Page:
If you have Hashimoto’s hypothyroidism or another autoimmune disorder, you have probably heard a positive attitude is good for you. Positive thinking, gratitude, and healthy socialization are all linked to better health outcomes. However, there can be dark side to positivity.
How often do we all hear “just think positive,” “focus on the good,” “don’t dwell on the negative,” and so on? The truth is, sometimes life is terrible or people do terrible things to us.
In these situations, a positive attitude is not appropriate. In fact, expecting as much is known as toxic positivity. If you avoid or deny negative emotions that only makes them stronger and more persistent, which in turn makes them more inflammatory for your Hashimoto’s hypothyroidism condition.
After all, negativity is a survival trait. It lets us know when we are in danger, or if something is threatening our well being.
Telling someone who is suffering to be positive is known as spiritual bypassing or gaslighting. Spiritual bypassing is using false positivity to bypass a difficult situation. Gaslighting happens when someone makes you question your sanity when you bring up something uncomfortable or negative.
Many autoimmune patients say they have been gaslighted by doctors who told them their symptoms were not real because their lab tests were normal.
We all want to avoid negative and unpleasant emotions; they are uncomfortable or distressing and this leads us to label them as “bad.” But the truth is negative thoughts and emotions are there to protect and guide us. It’s just a matter of knowing how to navigate them.
Instead of resisting negativity or trying to escape it through addiction or bad habits, psychologists advise us to listen to what they have to tell us.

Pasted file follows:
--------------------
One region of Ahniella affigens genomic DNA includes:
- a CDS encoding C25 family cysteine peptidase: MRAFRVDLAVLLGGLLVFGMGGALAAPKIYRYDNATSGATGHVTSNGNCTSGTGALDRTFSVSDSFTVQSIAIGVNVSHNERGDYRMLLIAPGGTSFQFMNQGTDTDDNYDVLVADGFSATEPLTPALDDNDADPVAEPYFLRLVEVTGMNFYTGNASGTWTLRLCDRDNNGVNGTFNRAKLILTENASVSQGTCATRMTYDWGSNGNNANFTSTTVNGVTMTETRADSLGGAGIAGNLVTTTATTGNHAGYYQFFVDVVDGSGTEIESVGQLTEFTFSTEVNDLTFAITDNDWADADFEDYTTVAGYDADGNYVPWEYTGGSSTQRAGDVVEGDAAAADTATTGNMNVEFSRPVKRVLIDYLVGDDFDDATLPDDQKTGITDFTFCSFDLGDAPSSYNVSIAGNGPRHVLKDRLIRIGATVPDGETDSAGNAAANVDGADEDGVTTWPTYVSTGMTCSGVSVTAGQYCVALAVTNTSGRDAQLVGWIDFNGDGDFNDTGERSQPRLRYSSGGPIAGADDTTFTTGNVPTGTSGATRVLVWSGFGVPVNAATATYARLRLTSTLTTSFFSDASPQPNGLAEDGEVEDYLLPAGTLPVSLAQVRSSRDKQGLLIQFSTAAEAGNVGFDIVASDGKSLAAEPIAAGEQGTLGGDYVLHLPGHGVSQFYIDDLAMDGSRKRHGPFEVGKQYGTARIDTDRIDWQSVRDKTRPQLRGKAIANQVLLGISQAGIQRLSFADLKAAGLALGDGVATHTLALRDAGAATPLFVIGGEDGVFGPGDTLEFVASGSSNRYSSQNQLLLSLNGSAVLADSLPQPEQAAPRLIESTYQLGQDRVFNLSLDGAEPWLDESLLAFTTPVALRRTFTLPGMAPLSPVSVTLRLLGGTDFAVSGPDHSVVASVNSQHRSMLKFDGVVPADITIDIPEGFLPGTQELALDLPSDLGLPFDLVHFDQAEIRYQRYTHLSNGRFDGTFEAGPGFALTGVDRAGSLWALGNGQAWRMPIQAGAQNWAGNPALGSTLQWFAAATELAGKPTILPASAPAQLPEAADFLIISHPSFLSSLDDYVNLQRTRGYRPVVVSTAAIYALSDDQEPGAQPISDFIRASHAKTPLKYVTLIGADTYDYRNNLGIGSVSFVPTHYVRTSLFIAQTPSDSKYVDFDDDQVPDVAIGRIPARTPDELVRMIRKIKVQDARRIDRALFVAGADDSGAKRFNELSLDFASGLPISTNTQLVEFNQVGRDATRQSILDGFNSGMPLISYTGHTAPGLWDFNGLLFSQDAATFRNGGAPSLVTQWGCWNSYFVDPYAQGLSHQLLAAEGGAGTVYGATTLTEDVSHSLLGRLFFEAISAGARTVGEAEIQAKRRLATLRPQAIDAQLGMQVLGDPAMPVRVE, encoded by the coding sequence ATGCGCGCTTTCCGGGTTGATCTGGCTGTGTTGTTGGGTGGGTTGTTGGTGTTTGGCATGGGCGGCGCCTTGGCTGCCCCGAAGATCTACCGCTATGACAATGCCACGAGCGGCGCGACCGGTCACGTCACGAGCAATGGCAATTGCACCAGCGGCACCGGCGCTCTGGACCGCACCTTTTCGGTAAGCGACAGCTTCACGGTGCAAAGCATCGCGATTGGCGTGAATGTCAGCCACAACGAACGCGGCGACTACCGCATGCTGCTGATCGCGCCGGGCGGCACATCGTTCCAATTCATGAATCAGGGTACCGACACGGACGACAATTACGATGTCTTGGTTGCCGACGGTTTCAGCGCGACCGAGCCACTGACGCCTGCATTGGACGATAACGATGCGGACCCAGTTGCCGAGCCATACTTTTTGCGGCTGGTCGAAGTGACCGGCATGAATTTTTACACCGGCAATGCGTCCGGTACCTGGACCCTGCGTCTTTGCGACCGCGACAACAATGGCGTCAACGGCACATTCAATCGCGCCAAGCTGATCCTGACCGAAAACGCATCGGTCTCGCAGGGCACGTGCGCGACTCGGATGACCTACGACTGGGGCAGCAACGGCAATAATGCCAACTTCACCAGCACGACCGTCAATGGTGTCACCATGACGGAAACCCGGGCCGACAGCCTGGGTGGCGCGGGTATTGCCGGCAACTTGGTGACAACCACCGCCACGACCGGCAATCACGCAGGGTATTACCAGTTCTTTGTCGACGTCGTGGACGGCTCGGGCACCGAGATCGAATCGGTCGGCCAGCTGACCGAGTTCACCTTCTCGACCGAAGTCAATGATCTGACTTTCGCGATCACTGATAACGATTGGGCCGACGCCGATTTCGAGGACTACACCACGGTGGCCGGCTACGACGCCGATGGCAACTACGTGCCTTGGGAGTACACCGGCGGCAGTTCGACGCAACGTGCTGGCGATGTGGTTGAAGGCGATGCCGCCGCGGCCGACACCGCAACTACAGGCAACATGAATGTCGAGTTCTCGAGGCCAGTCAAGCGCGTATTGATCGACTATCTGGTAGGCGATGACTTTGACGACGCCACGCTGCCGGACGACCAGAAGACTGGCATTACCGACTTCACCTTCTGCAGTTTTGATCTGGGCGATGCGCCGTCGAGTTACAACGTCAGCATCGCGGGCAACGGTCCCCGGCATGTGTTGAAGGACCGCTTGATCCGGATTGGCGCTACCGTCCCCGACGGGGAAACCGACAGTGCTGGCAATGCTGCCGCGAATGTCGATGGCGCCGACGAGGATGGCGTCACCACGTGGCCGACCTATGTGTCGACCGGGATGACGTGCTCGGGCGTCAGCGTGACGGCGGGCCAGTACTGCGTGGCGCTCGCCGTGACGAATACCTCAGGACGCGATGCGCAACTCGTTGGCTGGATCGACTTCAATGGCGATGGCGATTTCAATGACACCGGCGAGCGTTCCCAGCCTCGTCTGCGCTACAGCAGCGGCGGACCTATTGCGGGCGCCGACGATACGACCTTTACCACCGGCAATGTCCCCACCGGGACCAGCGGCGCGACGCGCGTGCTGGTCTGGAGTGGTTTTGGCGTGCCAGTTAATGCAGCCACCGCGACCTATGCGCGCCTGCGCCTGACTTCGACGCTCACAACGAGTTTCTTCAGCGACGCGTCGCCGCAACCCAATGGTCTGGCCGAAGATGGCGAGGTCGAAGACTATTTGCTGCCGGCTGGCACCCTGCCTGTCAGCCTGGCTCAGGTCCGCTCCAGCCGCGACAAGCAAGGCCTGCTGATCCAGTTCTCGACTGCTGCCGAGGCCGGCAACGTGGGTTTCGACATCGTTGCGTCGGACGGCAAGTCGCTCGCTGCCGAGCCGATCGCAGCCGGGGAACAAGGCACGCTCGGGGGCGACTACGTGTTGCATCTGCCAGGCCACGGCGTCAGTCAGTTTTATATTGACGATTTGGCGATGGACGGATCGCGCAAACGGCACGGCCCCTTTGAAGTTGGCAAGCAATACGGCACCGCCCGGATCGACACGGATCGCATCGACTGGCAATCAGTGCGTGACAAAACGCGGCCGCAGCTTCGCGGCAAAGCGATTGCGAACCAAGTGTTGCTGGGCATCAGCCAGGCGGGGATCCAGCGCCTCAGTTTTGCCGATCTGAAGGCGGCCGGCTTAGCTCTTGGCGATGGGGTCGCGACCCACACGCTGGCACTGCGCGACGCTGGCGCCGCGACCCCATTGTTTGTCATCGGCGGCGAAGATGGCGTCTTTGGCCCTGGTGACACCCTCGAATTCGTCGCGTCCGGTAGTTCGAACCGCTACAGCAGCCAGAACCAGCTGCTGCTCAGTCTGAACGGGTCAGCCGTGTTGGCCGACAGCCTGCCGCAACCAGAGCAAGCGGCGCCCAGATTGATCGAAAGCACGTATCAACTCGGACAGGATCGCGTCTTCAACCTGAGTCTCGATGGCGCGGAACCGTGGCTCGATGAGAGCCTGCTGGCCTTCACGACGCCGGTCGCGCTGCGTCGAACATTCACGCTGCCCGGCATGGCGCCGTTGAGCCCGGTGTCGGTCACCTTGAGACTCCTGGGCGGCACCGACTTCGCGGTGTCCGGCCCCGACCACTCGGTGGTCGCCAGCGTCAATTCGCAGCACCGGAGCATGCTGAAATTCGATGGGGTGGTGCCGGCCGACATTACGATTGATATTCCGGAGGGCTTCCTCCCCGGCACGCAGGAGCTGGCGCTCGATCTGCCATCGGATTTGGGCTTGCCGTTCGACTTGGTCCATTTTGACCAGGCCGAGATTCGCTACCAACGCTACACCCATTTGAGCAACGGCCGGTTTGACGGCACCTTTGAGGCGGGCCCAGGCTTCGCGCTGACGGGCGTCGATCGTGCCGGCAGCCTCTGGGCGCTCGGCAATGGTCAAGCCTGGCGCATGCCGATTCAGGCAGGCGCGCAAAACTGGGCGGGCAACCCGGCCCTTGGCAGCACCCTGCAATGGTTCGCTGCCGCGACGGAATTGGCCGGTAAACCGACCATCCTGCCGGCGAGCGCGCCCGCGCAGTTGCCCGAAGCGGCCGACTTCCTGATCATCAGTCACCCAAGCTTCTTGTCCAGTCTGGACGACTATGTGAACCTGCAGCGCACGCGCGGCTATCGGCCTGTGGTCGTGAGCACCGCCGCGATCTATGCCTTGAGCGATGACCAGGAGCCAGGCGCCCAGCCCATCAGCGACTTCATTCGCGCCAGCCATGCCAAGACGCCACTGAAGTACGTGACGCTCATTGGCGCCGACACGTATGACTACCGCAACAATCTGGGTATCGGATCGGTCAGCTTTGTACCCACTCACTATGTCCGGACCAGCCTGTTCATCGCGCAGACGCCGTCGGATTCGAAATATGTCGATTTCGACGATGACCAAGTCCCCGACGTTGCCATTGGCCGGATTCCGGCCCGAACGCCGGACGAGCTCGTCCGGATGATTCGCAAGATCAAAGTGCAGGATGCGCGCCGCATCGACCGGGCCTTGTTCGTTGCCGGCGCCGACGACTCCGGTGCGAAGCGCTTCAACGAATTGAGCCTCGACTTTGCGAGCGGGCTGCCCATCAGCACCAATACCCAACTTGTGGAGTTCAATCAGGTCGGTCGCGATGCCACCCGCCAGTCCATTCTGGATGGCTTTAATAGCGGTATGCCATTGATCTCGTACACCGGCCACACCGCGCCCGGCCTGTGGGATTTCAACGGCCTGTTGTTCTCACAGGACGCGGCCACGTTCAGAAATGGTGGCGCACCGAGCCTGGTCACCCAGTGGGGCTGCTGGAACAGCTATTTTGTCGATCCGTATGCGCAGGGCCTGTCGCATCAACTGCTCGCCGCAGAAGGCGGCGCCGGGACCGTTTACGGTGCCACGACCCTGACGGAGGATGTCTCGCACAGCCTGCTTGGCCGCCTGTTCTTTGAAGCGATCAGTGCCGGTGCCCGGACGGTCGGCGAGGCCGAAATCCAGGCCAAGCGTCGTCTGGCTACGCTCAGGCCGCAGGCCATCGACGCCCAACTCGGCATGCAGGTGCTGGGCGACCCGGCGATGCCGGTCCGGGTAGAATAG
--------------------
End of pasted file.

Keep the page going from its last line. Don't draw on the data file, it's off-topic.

Some self-help “gurus” say that negative thoughts attract bad things. The truth is, bad things happen to everyone on a regular basis. Positivity isn’t about always feeling good but instead about resilience and healthy self-talk in the midst of challenges.
Are you a negative self-talker? See if you practice any of these habits:
Positivity means you don’t get sucked into the bottomless well of despair and hopelessness. Instead, you become your own cheerleader and coach.
Positivity is not state you magically achieve. It is something that takes practice and application every day just in the way playing a musical instrument does.
This activates neuroplasticity in the brain. By practicing positivity regularly, you create new neural pathways into your brain. This not only makes you more efficient at positivity, it also changes the shape of the brain.
If you have Hashimoto’s hypothyroidism, you practicing positivity also releases anti-inflammatory chemicals that modulate immunity.
Want to better manage your Hashimoto’s low thyroid? Start practicing these positivity habits:
Some of us had parents and caregivers who taught us healthy self-talk. Others of us have had to learn it in adulthood. It’s just a skill that takes practice in order to give yourself the support to manage Hashimoto’s hypothyroidism.
Ask my office for more advice on managing Hashimoto’s hypothyroidism.